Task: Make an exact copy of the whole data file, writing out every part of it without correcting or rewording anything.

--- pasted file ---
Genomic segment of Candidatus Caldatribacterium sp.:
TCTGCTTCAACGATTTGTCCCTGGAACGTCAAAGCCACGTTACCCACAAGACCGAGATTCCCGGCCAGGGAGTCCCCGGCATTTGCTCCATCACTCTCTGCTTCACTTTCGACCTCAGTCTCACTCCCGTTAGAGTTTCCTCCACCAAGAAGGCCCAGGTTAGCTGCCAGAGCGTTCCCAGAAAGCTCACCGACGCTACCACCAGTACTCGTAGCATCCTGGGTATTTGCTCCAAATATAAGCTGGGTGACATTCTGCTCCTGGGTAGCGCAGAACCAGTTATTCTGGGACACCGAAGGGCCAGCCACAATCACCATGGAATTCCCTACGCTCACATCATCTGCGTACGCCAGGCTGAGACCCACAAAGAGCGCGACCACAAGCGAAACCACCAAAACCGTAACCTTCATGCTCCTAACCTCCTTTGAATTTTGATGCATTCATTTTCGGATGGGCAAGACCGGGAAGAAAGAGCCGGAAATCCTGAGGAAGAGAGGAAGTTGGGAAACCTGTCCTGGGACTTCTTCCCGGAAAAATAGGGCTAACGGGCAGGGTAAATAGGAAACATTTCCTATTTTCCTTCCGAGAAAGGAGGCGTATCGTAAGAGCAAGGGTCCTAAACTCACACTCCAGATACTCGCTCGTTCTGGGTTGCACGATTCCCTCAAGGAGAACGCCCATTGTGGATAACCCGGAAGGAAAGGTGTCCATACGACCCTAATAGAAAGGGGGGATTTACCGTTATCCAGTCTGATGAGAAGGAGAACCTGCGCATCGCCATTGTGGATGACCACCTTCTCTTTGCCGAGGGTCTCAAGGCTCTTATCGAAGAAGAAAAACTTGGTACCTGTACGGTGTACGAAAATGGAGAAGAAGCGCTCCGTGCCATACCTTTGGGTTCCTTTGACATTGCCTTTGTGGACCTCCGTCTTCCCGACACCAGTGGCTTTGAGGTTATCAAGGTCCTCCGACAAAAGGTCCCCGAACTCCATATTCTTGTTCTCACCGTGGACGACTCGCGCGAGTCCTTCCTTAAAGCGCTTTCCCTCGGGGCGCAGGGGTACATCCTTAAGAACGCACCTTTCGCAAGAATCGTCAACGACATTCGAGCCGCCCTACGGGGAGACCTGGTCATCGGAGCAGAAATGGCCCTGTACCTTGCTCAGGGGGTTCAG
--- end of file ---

Genomic segment of Candidatus Caldatribacterium sp.:
TCTGCTTCAACGATTTGTCCCTGGAACGTCAAAGCCACGTTACCCACAAGACCGAGATTCCCGGCCAGGGAGTCCCCGGCATTTGCTCCATCACTCTCTGCTTCACTTTCGACCTCAGTCTCACTCCCGTTAGAGTTTCCTCCACCAAGAAGGCCCAGGTTAGCTGCCAGAGCGTTCCCAGAAAGCTCACCGACGCTACCACCAGTACTCGTAGCATCCTGGGTATTTGCTCCAAATATAAGCTGGGTGACATTCTGCTCCTGGGTAGCGCAGAACCAGTTATTCTGGGACACCGAAGGGCCAGCCACAATCACCATGGAATTCCCTACGCTCACATCATCTGCGTACGCCAGGCTGAGACCCACAAAGAGCGCGACCACAAGCGAAACCACCAAAACCGTAACCTTCATGCTCCTAACCTCCTTTGAATTTTGATGCATTCATTTTCGGATGGGCAAGACCGGGAAGAAAGAGCCGGAAATCCTGAGGAAGAGAGGAAGTTGGGAAACCTGTCCTGGGACTTCTTCCCGGAAAAATAGGGCTAACGGGCAGGGTAAATAGGAAACATTTCCTATTTTCCTTCCGAGAAAGGAGGCGTATCGTAAGAGCAAGGGTCCTAAACTCACACTCCAGATACTCGCTCGTTCTGGGTTGCACGATTCCCTCAAGGAGAACGCCCATTGTGGATAACCCGGAAGGAAAGGTGTCCATACGACCCTAATAGAAAGGGGGGATTTACCGTTATCCAGTCTGATGAGAAGGAGAACCTGCGCATCGCCATTGTGGATGACCACCTTCTCTTTGCCGAGGGTCTCAAGGCTCTTATCGAAGAAGAAAAACTTGGTACCTGTACGGTGTACGAAAATGGAGAAGAAGCGCTCCGTGCCATACCTTTGGGTTCCTTTGACATTGCCTTTGTGGACCTCCGTCTTCCCGACACCAGTGGCTTTGAGGTTATCAAGGTCCTCCGACAAAAGGTCCCCGAACTCCATATTCTTGTTCTCACCGTGGACGACTCGCGCGAGTCCTTCCTTAAAGCGCTTTCCCTCGGGGCGCAGGGGTACATCCTTAAGAACGCACCTTTCGCAAGAATCGTCAACGACATTCGAGCCGCCCTACGGGGAGACCTGGTCATCGGAGCAGAAATGGCCCTGTACCTTGCTCAGGGGGTTCAG